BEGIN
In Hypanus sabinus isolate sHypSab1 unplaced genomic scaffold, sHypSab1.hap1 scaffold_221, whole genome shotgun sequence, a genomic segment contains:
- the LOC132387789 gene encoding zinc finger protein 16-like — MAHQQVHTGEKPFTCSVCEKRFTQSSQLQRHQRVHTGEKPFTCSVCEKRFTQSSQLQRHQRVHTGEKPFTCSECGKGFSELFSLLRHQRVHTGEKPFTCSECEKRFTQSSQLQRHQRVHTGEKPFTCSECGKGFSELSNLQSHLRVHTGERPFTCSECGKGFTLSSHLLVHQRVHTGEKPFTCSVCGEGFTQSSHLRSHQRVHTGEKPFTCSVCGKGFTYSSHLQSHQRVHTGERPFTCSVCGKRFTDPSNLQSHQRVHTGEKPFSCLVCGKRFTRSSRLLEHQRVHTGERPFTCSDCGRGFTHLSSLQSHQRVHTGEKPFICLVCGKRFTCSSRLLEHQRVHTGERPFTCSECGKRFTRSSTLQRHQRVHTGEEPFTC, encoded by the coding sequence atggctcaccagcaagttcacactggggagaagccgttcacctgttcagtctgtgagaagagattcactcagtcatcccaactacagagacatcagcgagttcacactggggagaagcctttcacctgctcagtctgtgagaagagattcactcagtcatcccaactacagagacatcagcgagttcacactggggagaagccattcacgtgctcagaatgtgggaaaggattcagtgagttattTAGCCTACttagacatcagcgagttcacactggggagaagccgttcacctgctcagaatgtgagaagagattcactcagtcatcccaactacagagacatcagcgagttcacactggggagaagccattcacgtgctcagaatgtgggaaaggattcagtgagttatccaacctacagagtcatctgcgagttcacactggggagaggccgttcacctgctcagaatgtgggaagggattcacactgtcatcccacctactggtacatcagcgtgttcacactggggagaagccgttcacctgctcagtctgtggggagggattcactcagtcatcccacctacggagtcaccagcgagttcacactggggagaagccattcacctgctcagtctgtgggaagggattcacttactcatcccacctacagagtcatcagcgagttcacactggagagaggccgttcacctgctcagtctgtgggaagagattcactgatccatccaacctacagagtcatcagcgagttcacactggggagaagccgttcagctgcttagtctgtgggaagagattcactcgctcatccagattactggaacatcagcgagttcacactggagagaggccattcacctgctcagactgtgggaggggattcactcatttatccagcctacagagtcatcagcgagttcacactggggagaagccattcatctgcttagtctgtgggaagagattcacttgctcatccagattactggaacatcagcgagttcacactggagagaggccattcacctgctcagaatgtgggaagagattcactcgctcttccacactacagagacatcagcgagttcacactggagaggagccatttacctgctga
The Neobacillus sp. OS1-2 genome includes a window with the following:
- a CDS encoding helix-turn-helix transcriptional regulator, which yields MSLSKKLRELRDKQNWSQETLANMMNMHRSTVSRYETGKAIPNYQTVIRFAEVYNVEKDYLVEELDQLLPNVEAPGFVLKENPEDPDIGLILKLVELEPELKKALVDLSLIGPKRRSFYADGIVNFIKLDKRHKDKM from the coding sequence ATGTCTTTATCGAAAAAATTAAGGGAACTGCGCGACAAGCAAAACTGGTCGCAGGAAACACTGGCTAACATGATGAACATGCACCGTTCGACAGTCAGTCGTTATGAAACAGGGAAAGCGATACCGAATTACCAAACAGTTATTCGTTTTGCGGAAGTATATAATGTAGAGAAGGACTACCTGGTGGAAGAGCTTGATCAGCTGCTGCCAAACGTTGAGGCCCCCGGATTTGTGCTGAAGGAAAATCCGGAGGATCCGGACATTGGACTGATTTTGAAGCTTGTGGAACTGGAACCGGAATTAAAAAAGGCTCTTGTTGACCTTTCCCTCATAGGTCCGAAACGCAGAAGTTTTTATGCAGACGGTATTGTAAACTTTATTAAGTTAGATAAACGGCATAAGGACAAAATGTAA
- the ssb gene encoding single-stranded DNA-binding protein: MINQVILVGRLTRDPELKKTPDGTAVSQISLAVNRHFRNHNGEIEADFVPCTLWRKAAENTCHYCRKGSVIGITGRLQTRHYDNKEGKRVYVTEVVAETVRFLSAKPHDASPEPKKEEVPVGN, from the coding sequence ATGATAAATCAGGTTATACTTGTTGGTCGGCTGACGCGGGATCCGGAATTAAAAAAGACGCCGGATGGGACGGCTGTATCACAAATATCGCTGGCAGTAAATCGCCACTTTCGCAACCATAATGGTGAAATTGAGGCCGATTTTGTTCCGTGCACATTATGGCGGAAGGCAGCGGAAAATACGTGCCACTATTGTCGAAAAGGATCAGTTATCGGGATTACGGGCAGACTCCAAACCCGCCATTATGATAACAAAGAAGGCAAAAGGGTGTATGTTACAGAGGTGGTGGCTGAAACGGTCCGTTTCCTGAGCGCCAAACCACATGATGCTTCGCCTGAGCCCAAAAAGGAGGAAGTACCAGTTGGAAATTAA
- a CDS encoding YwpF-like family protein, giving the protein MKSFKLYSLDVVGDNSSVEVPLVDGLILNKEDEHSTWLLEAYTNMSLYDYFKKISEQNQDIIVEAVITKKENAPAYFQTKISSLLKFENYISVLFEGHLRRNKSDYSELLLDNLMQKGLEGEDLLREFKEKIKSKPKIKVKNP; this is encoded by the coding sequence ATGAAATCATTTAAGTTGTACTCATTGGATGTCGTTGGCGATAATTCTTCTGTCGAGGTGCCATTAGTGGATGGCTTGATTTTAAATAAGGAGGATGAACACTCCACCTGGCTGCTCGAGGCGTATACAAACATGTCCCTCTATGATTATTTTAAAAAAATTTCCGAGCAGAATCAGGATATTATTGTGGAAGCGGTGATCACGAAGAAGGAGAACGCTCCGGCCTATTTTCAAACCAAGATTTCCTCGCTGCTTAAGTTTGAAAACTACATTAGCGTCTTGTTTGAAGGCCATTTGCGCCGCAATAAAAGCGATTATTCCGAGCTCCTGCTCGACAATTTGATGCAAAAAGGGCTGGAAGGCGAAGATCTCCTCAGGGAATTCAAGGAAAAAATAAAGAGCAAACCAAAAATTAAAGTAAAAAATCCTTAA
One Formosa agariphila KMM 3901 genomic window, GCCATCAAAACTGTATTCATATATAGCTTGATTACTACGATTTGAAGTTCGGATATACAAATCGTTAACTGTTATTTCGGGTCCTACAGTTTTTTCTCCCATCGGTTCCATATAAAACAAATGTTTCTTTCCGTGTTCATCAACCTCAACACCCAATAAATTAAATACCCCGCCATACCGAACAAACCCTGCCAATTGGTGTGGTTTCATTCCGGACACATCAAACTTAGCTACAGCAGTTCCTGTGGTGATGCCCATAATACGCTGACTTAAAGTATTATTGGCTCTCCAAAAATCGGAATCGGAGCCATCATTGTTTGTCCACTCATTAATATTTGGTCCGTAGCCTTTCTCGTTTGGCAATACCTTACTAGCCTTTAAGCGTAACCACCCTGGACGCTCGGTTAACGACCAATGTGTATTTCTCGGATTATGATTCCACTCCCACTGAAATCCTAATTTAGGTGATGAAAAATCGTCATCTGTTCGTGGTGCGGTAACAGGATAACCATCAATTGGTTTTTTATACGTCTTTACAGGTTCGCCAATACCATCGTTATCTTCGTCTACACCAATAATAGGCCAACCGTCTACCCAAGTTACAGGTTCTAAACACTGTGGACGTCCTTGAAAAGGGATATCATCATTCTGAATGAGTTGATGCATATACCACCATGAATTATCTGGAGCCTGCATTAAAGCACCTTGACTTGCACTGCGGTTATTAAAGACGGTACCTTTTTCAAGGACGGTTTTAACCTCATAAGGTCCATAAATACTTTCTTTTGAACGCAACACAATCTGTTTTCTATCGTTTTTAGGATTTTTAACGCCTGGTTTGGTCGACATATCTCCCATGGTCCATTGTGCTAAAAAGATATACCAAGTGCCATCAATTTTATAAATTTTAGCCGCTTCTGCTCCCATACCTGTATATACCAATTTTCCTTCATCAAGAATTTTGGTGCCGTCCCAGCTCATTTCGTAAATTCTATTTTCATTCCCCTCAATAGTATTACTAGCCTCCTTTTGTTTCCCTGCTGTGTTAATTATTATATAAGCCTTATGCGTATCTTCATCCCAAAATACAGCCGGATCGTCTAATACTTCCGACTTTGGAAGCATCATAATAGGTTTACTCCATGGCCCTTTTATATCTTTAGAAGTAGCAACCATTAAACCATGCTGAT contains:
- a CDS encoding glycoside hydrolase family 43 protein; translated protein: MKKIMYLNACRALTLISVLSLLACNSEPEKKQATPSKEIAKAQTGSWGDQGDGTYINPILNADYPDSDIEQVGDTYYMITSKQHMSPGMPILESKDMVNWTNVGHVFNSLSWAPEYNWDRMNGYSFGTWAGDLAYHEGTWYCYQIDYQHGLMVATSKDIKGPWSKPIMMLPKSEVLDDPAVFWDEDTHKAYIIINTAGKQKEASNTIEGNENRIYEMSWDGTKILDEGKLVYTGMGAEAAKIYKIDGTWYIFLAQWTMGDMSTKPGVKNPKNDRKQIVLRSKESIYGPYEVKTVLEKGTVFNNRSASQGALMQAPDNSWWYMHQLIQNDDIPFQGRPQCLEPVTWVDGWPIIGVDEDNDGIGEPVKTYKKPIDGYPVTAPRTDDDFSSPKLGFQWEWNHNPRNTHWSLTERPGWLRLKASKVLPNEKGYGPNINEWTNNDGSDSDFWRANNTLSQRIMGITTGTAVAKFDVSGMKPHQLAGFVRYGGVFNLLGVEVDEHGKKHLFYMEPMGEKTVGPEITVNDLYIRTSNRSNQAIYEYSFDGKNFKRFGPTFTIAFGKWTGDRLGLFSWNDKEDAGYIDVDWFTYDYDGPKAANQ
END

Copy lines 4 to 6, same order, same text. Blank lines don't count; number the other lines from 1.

- a CDS encoding helix-turn-helix transcriptional regulator, which yields MSLSKKLRELRDKQNWSQETLANMMNMHRSTVSRYETGKAIPNYQTVIRFAEVYNVEKDYLVEELDQLLPNVEAPGFVLKENPEDPDIGLILKLVELEPELKKALVDLSLIGPKRRSFYADGIVNFIKLDKRHKDKM from the coding sequence ATGTCTTTATCGAAAAAATTAAGGGAACTGCGCGACAAGCAAAACTGGTCGCAGGAAACACTGGCTAACATGATGAACATGCACCGTTCGACAGTCAGTCGTTATGAAACAGGGAAAGCGATACCGAATTACCAAACAGTTATTCGTTTTGCGGAAGTATATAATGTAGAGAAGGACTACCTGGTGGAAGAGCTTGATCAGCTGCTGCCAAACGTTGAGGCCCCCGGATTTGTGCTGAAGGAAAATCCGGAGGATCCGGACATTGGACTGATTTTGAAGCTTGTGGAACTGGAACCGGAATTAAAAAAGGCTCTTGTTGACCTTTCCCTCATAGGTCCGAAACGCAGAAGTTTTTATGCAGACGGTATTGTAAACTTTATTAAGTTAGATAAACGGCATAAGGACAAAATGTAA
- the ssb gene encoding single-stranded DNA-binding protein: MINQVILVGRLTRDPELKKTPDGTAVSQISLAVNRHFRNHNGEIEADFVPCTLWRKAAENTCHYCRKGSVIGITGRLQTRHYDNKEGKRVYVTEVVAETVRFLSAKPHDASPEPKKEEVPVGN, from the coding sequence ATGATAAATCAGGTTATACTTGTTGGTCGGCTGACGCGGGATCCGGAATTAAAAAAGACGCCGGATGGGACGGCTGTATCACAAATATCGCTGGCAGTAAATCGCCACTTTCGCAACCATAATGGTGAAATTGAGGCCGATTTTGTTCCGTGCACATTATGGCGGAAGGCAGCGGAAAATACGTGCCACTATTGTCGAAAAGGATCAGTTATCGGGATTACGGGCAGACTCCAAACCCGCCATTATGATAACAAAGAAGGCAAAAGGGTGTATGTTACAGAGGTGGTGGCTGAAACGGTCCGTTTCCTGAGCGCCAAACCACATGATGCTTCGCCTGAGCCCAAAAAGGAGGAAGTACCAGTTGGAAATTAA
- a CDS encoding YwpF-like family protein, giving the protein MKSFKLYSLDVVGDNSSVEVPLVDGLILNKEDEHSTWLLEAYTNMSLYDYFKKISEQNQDIIVEAVITKKENAPAYFQTKISSLLKFENYISVLFEGHLRRNKSDYSELLLDNLMQKGLEGEDLLREFKEKIKSKPKIKVKNP; this is encoded by the coding sequence ATGAAATCATTTAAGTTGTACTCATTGGATGTCGTTGGCGATAATTCTTCTGTCGAGGTGCCATTAGTGGATGGCTTGATTTTAAATAAGGAGGATGAACACTCCACCTGGCTGCTCGAGGCGTATACAAACATGTCCCTCTATGATTATTTTAAAAAAATTTCCGAGCAGAATCAGGATATTATTGTGGAAGCGGTGATCACGAAGAAGGAGAACGCTCCGGCCTATTTTCAAACCAAGATTTCCTCGCTGCTTAAGTTTGAAAACTACATTAGCGTCTTGTTTGAAGGCCATTTGCGCCGCAATAAAAGCGATTATTCCGAGCTCCTGCTCGACAATTTGATGCAAAAAGGGCTGGAAGGCGAAGATCTCCTCAGGGAATTCAAGGAAAAAATAAAGAGCAAACCAAAAATTAAAGTAAAAAATCCTTAA